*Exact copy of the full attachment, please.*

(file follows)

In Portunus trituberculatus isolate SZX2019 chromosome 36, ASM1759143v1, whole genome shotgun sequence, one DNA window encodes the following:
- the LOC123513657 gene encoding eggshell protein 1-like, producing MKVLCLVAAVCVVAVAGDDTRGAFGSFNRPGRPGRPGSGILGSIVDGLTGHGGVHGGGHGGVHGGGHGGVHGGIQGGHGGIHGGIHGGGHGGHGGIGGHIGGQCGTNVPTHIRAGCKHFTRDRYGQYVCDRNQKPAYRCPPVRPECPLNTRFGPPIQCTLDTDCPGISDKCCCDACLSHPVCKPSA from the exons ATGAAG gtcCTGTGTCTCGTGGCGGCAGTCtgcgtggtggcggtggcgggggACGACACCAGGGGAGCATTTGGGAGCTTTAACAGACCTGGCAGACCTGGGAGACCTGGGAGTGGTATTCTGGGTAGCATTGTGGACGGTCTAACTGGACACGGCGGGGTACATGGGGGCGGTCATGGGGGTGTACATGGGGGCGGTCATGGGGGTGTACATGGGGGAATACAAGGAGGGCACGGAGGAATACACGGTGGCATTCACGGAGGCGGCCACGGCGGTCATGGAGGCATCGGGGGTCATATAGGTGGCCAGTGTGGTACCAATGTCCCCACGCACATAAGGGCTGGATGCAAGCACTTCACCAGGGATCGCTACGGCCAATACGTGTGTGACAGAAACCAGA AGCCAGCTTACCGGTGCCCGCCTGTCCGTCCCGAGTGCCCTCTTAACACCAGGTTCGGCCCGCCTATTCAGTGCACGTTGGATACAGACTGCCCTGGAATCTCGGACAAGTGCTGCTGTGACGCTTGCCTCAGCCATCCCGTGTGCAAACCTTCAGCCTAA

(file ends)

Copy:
In Portunus trituberculatus isolate SZX2019 chromosome 36, ASM1759143v1, whole genome shotgun sequence, one DNA window encodes the following:
- the LOC123513657 gene encoding eggshell protein 1-like, producing MKVLCLVAAVCVVAVAGDDTRGAFGSFNRPGRPGRPGSGILGSIVDGLTGHGGVHGGGHGGVHGGGHGGVHGGIQGGHGGIHGGIHGGGHGGHGGIGGHIGGQCGTNVPTHIRAGCKHFTRDRYGQYVCDRNQKPAYRCPPVRPECPLNTRFGPPIQCTLDTDCPGISDKCCCDACLSHPVCKPSA from the exons ATGAAG gtcCTGTGTCTCGTGGCGGCAGTCtgcgtggtggcggtggcgggggACGACACCAGGGGAGCATTTGGGAGCTTTAACAGACCTGGCAGACCTGGGAGACCTGGGAGTGGTATTCTGGGTAGCATTGTGGACGGTCTAACTGGACACGGCGGGGTACATGGGGGCGGTCATGGGGGTGTACATGGGGGCGGTCATGGGGGTGTACATGGGGGAATACAAGGAGGGCACGGAGGAATACACGGTGGCATTCACGGAGGCGGCCACGGCGGTCATGGAGGCATCGGGGGTCATATAGGTGGCCAGTGTGGTACCAATGTCCCCACGCACATAAGGGCTGGATGCAAGCACTTCACCAGGGATCGCTACGGCCAATACGTGTGTGACAGAAACCAGA AGCCAGCTTACCGGTGCCCGCCTGTCCGTCCCGAGTGCCCTCTTAACACCAGGTTCGGCCCGCCTATTCAGTGCACGTTGGATACAGACTGCCCTGGAATCTCGGACAAGTGCTGCTGTGACGCTTGCCTCAGCCATCCCGTGTGCAAACCTTCAGCCTAA